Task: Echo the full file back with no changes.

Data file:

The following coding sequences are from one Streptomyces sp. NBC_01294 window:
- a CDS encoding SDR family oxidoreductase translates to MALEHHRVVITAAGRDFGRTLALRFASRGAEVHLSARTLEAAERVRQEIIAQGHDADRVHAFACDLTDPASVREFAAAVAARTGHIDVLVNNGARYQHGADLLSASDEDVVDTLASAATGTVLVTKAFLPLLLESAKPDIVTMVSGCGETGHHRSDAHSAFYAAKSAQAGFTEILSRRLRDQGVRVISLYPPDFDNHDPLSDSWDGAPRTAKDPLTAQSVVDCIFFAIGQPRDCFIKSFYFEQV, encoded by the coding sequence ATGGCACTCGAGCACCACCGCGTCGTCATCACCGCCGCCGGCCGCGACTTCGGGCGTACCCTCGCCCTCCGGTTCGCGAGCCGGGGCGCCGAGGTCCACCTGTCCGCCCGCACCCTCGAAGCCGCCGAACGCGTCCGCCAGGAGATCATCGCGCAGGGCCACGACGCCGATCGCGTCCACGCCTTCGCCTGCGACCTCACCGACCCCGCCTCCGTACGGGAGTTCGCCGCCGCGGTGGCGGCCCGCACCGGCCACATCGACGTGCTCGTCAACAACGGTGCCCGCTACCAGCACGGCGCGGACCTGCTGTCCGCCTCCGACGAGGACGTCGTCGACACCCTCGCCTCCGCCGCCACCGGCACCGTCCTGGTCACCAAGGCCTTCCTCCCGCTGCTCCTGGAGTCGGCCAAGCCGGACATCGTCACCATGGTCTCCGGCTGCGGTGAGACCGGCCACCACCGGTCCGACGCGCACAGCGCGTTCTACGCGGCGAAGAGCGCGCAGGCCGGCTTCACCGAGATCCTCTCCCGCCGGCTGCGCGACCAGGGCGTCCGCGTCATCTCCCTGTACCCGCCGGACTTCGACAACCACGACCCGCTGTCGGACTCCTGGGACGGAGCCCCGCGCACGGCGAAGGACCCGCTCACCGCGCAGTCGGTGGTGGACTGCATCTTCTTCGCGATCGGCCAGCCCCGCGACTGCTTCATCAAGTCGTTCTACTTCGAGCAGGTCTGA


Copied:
The following coding sequences are from one Streptomyces sp. NBC_01294 window:
- a CDS encoding SDR family oxidoreductase translates to MALEHHRVVITAAGRDFGRTLALRFASRGAEVHLSARTLEAAERVRQEIIAQGHDADRVHAFACDLTDPASVREFAAAVAARTGHIDVLVNNGARYQHGADLLSASDEDVVDTLASAATGTVLVTKAFLPLLLESAKPDIVTMVSGCGETGHHRSDAHSAFYAAKSAQAGFTEILSRRLRDQGVRVISLYPPDFDNHDPLSDSWDGAPRTAKDPLTAQSVVDCIFFAIGQPRDCFIKSFYFEQV, encoded by the coding sequence ATGGCACTCGAGCACCACCGCGTCGTCATCACCGCCGCCGGCCGCGACTTCGGGCGTACCCTCGCCCTCCGGTTCGCGAGCCGGGGCGCCGAGGTCCACCTGTCCGCCCGCACCCTCGAAGCCGCCGAACGCGTCCGCCAGGAGATCATCGCGCAGGGCCACGACGCCGATCGCGTCCACGCCTTCGCCTGCGACCTCACCGACCCCGCCTCCGTACGGGAGTTCGCCGCCGCGGTGGCGGCCCGCACCGGCCACATCGACGTGCTCGTCAACAACGGTGCCCGCTACCAGCACGGCGCGGACCTGCTGTCCGCCTCCGACGAGGACGTCGTCGACACCCTCGCCTCCGCCGCCACCGGCACCGTCCTGGTCACCAAGGCCTTCCTCCCGCTGCTCCTGGAGTCGGCCAAGCCGGACATCGTCACCATGGTCTCCGGCTGCGGTGAGACCGGCCACCACCGGTCCGACGCGCACAGCGCGTTCTACGCGGCGAAGAGCGCGCAGGCCGGCTTCACCGAGATCCTCTCCCGCCGGCTGCGCGACCAGGGCGTCCGCGTCATCTCCCTGTACCCGCCGGACTTCGACAACCACGACCCGCTGTCGGACTCCTGGGACGGAGCCCCGCGCACGGCGAAGGACCCGCTCACCGCGCAGTCGGTGGTGGACTGCATCTTCTTCGCGATCGGCCAGCCCCGCGACTGCTTCATCAAGTCGTTCTACTTCGAGCAGGTCTGA